It has been a year since the campaign at Manchester against the Teaching Excellence Framework (TEF) was set into motion, from lobbying the university to boycotting the National Student Survey (NSS), and the rallying cries against the scheme have recently been reignited.
Yesterday, the Olympic-esque TEF awards were given out rather unceremoniously at 00:01, followed by a flurry of scrutiny, celebration and outrage. The University of Manchester received a Silver award, but as the Vice-President of Teaching and Learning said in a statement, all TEF results “must be treated with caution“.
A widely shared view of the TEF is that it is not a legitimate measurement of teaching excellence for a multitude of reasons. It bases its awards on how universities perform in three ‘metrics’ — data from the National Student Survey, graduate outcome data, and drop-out rates — alongside a 15-page written submission authored by each university. This approach has, to say the least, been consistently viewed as ‘controversial’, even by the Chair of the TEF panel who gave out the awards.
Many critics have argued that the TEF serves to cram all the uniqueness, diversity and breadth of university education into three narrow-minded categories. It’s undeniable that the higher education sector is complex and intricate, and frankly, using the TEF as a tool in the realm of teaching excellence is as suitable as using a hammer in a watchmaker’s workshop.
More criticism has poured out of the sector since the results were released. This Twitter thread reveals how the University of Southampton, despite doing better than the University of Bristol in the TEF data, was given a Bronze while Bristol received Silver, and discusses the potential over-importance of the universities’ written submissions to the final ranking decisions.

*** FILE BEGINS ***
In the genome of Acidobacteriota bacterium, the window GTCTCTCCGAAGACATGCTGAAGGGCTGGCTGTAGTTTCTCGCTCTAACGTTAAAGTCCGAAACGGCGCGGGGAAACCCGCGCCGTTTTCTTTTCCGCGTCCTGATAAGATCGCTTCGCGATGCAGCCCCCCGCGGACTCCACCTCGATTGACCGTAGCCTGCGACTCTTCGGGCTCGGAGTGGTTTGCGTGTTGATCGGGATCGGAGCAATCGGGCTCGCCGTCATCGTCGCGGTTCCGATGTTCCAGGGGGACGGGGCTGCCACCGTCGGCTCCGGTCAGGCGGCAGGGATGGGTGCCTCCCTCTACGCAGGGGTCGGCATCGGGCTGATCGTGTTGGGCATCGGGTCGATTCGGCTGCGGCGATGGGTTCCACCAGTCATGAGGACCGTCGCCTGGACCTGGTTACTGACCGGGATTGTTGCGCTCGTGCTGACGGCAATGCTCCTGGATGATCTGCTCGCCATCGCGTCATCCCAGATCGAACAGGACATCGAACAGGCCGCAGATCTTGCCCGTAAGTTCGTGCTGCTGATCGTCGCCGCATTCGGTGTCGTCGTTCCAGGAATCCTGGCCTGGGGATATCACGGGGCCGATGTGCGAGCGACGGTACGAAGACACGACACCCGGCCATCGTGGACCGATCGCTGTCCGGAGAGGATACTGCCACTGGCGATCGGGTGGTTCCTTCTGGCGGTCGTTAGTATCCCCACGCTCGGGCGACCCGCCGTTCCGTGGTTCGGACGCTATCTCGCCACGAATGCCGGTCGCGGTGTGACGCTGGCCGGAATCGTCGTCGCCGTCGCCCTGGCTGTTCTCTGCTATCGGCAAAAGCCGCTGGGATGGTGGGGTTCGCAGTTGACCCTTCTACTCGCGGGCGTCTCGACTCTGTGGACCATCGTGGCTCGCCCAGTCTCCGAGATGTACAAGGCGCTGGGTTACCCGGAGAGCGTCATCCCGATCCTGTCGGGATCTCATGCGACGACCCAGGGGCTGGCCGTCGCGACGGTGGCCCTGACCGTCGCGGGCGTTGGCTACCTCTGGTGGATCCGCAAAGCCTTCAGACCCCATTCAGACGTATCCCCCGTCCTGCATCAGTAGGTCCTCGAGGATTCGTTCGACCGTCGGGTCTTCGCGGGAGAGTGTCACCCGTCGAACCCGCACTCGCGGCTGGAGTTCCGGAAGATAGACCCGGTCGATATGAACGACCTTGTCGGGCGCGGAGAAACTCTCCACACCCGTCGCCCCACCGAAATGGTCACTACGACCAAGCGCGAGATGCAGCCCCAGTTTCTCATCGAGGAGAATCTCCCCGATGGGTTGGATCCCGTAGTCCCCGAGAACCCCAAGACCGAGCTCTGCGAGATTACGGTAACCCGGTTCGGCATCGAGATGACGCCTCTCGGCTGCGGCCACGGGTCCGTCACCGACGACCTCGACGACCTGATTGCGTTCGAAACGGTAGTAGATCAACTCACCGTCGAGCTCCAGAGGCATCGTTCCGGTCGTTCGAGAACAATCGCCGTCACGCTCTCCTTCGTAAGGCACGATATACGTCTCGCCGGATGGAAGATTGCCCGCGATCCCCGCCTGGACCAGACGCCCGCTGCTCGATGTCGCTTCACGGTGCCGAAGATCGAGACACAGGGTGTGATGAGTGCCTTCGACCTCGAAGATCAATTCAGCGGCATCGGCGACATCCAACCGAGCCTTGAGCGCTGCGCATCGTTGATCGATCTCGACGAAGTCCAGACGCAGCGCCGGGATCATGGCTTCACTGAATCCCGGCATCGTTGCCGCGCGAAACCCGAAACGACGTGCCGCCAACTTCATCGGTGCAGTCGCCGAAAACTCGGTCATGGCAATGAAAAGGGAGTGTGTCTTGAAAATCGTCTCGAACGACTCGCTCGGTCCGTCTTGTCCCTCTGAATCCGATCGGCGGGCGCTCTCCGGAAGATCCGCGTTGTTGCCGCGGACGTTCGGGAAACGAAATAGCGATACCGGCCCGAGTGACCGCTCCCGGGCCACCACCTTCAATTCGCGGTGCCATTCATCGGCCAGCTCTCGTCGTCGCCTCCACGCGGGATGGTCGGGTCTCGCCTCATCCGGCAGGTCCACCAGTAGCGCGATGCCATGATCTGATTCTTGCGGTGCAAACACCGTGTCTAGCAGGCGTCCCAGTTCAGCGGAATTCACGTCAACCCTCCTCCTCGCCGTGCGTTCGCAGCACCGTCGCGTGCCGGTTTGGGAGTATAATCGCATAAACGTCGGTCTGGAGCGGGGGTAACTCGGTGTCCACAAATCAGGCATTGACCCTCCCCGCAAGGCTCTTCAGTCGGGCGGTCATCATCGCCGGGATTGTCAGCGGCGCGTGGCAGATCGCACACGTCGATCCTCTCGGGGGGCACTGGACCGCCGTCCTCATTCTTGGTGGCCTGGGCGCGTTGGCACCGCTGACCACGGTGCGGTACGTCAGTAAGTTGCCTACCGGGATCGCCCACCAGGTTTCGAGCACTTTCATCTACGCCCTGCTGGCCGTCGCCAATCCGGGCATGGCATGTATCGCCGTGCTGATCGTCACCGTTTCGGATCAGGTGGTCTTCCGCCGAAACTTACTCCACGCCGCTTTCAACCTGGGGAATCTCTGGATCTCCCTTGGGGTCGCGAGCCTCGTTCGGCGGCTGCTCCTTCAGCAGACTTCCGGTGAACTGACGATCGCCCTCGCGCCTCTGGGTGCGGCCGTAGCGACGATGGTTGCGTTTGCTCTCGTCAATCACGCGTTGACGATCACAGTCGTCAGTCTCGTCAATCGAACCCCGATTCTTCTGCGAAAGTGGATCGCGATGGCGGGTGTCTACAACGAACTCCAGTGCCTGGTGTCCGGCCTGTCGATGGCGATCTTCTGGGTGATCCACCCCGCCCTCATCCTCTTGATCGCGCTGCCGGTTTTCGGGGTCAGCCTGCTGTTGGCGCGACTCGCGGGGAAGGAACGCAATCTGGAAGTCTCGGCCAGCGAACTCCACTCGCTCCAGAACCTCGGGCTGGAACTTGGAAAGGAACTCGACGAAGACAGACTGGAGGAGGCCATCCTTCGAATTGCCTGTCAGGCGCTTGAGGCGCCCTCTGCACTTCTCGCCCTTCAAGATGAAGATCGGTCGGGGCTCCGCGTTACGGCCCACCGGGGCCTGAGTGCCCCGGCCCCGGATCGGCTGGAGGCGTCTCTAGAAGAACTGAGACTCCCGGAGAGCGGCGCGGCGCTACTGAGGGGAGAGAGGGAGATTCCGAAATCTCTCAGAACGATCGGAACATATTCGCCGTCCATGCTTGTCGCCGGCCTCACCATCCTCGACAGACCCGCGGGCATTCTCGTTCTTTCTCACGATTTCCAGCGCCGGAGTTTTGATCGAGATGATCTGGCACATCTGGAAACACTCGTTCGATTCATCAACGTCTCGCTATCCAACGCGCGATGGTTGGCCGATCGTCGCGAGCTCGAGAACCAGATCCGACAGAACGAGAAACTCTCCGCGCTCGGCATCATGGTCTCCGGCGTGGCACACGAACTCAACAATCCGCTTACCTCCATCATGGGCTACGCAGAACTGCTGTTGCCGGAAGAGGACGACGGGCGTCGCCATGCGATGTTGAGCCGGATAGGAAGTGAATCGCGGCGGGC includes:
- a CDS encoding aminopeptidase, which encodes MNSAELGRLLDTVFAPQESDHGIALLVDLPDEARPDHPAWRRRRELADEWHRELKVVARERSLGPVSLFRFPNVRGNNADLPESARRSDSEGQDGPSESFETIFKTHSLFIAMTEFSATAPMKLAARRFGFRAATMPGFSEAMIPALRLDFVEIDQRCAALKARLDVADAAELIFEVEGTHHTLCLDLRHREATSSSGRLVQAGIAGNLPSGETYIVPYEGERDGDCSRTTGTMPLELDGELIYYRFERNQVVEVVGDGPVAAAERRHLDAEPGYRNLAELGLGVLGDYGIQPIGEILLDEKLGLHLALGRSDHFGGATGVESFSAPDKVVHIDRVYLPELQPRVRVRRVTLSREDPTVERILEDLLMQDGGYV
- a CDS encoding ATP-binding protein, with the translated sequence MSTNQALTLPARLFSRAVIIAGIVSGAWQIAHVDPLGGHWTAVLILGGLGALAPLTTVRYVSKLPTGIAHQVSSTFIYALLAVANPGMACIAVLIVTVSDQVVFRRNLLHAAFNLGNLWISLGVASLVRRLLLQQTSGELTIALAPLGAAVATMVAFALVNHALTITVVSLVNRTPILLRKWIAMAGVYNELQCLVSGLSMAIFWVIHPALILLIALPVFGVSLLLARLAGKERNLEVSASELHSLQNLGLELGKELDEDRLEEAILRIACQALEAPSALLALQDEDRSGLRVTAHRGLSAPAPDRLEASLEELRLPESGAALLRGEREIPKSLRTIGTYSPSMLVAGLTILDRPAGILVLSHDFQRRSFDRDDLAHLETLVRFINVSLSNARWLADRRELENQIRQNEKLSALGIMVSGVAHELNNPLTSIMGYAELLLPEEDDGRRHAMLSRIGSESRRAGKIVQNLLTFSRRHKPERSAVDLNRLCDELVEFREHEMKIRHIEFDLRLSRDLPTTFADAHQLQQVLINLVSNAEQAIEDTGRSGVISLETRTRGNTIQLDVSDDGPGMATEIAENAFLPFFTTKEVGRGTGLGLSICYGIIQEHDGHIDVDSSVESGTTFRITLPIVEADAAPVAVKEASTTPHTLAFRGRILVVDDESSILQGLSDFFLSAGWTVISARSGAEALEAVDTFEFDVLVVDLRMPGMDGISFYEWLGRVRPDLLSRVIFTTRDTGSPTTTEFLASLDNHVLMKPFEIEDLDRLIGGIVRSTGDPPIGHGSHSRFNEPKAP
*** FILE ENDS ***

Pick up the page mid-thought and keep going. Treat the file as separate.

In reaction, Southampton’s old Vice-Chancellor told The Times that the framework was “meaningless” and had “no value or credibility”. Current Vice-Chancellor Sir Christopher Snowden, speaking to the Times Higher Education Supplement, said: “There is no logic in our result at all. How can you have so many positive comments and exceed many of your benchmarks by a colossal margin and still get a bronze?”
The University of Westminster released a heart-breaking statement in response to its Bronze rating, appealing to its students that, “You know as well as I do that the TEF result is just not true.
“You know that in Sociology you’ve got a really dedicated teaching team… We’re confident that you know how good our teaching is, but we don’t want the TEF’s insinuation to shake that.”
Other universities were criticised for celebrating their Gold awards. A lecturer at the University of York wrote in the Times Higher Education Supplement that sharing results with pride was “galling hypocrisy”, because “by applauding TEF results we implicitly accept this framework and its methodologies, when it is abundantly clear that it needs to be dramatically overhauled if it is to do as it claims and measure ‘teaching excellence’.”
The future of the TEF, then, is uncertain. Due to strong student opposition, including the national boycott of the NSS, there will be an independent review of whether it is fit for purpose, and the link to tuition fees has been delayed to 2020.
Putting more emphasis on teaching at universities is important and students should be at the heart of defining teaching excellence and how it can be measured. However, tuition fees should never be linked to such a scheme.
Not only will it obstruct accessibility and further the marketisation of education, but it will also distort universities’ behaviours. Harnessing fees to the TEF will incentivise universities to abandon what is actually teaching excellence in favour of the TEF’s flawed definition of quality.
As the author of The Undercover Economist, Tim Harford, notes: “The basic principle for any incentive scheme is this: can you measure everything that matters? If you can’t, then high-powered financial incentives will simply produce short-sightedness, narrow-mindedness or outright fraud.”